Each action helps to create a foundation that supports employees by providing them with understandable expectations for their time at work.
5 Ways to Reduce Absenteeism in the Workplace
1. Write An Attendance Policy
Formalize the organization’s expectations for attendance by writing an attendance policy. Include in the policy the definition of being tardy and what constitutes excessive tardiness or absenteeism.
For example, tardiness is defined as an employee who arrives at work 30 minutes late.
Excessive absenteeism is defined as an employee who has six or more unplanned absences in a six-month period.
This policy then becomes a measure of good performance because employees understand how the organization defines attendance.
2. Set Clear Attendance Expectations
Share the attendance policy during the employee orientation process and discuss your expectations for attendance.
Also, discuss how to notify the organization and whom the employee should contact when they are not coming to work.
Employees should understand how often it is acceptable to have an unplanned absence.
Specifically, how often missing work crosses the performance line and what the consequences will be for excessive absenteeism.
For example, the employee performance appraisal form should have a dimension for attendance based on the predetermined policy.
4. Hold Employees Accountable
There is nothing more frustrating to a hard-working employee than to see a co-worker missing work.
Managers are responsible for ensuring that employees show up as scheduled to cover all shifts.
Employees who miss work excessively should be held accountable and managed with a progressive discipline approach to the correction of behaviors.
4. Reward Good Attendance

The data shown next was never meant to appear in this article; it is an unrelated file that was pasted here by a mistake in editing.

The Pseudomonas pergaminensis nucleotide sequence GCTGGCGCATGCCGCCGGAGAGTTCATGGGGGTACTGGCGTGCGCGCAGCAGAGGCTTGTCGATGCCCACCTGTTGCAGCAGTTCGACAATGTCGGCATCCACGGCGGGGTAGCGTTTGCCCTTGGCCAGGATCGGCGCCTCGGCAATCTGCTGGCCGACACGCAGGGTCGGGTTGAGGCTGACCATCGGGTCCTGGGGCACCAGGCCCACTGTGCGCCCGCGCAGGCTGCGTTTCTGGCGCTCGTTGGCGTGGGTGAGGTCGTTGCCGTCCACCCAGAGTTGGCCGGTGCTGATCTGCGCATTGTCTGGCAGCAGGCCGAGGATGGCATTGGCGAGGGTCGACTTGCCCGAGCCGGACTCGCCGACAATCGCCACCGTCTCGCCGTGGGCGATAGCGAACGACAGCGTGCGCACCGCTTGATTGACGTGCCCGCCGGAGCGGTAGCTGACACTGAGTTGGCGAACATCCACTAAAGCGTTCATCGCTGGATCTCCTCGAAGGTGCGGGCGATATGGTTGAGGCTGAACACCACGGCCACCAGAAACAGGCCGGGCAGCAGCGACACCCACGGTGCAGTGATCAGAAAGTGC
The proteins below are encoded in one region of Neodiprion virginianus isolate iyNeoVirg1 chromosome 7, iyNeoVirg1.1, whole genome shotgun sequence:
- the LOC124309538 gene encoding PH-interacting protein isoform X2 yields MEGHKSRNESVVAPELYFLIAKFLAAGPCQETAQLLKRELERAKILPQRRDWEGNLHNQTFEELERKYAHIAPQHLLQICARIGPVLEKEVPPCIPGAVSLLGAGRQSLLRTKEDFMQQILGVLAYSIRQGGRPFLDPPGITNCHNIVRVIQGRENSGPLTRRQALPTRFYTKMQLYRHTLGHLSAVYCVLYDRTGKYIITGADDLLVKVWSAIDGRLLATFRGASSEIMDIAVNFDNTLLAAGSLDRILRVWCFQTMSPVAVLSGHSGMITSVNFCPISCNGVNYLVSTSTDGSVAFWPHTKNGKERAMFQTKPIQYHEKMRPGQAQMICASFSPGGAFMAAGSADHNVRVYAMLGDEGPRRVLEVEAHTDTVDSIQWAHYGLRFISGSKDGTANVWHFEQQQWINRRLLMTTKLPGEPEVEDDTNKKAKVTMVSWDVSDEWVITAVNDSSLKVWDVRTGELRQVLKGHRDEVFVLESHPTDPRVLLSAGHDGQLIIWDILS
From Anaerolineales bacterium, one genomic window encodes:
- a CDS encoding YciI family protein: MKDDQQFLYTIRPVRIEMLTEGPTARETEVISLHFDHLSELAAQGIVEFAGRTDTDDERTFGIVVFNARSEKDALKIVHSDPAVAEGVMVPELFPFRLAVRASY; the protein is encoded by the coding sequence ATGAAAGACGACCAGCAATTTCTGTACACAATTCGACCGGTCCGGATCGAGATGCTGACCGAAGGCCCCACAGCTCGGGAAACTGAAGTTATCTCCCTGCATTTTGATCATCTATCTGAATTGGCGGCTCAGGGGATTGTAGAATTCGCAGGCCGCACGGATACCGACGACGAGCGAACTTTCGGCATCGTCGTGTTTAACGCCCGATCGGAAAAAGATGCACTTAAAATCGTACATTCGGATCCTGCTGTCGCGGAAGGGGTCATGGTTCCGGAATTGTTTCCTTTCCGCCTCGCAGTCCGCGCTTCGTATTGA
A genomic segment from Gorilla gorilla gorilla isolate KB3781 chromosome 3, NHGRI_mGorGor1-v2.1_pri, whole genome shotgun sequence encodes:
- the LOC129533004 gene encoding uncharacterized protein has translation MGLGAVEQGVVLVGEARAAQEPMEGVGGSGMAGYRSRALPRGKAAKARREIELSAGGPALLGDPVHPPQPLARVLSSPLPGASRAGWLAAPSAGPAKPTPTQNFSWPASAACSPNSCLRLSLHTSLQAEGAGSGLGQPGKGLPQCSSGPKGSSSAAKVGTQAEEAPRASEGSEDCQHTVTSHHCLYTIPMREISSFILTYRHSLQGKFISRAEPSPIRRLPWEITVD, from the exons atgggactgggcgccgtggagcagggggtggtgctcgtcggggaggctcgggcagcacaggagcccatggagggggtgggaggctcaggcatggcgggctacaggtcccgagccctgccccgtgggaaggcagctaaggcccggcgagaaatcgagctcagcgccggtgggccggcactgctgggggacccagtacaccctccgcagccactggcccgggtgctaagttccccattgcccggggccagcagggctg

Managers should recognize employees who show up every day.
Some organizations reward good attendance by giving employees a bonus for having no unplanned absences in a 12-month period.
For instance, I worked for an organization that gave employees without unplanned absences for a year a $500 bonus. This carrot was enough to get employees to recognize the value of showing up for work.
In addition, when attendance is incorporated into the annual performance appraisal process, employees can also see rewards through merit increases.
Another tactic is to provide adequate paid time off so employees can plan absences using a predetermined bank of hours.
For instance, a PTO bank of hours allows employees to take personal time to take a child or loved one to doctor’s appointments that may not be covered under a traditional sick and vacation time allotment.
5. Provide Employee Support
Sometimes employees are simply experiencing a challenging time in life.
This is when providing support through EAP programs can help them deal with personal issues that might be affecting their attendance.
For instance, if an employee struggles with marital issues, the program may offer free marriage counseling to help the employee deal with that difficult situation.
This kind of support can help employees through a difficult time and make them feel valued and that their employer cares about them—a major determining factor of employee engagement.
For an organization to be successful, it needs a committed and engaged workforce.
One way to foster commitment and engagement is clear expectations, empathetic employee support, and a structured process to reward good performance and simply showing up for work.
Do you track employee absenteeism?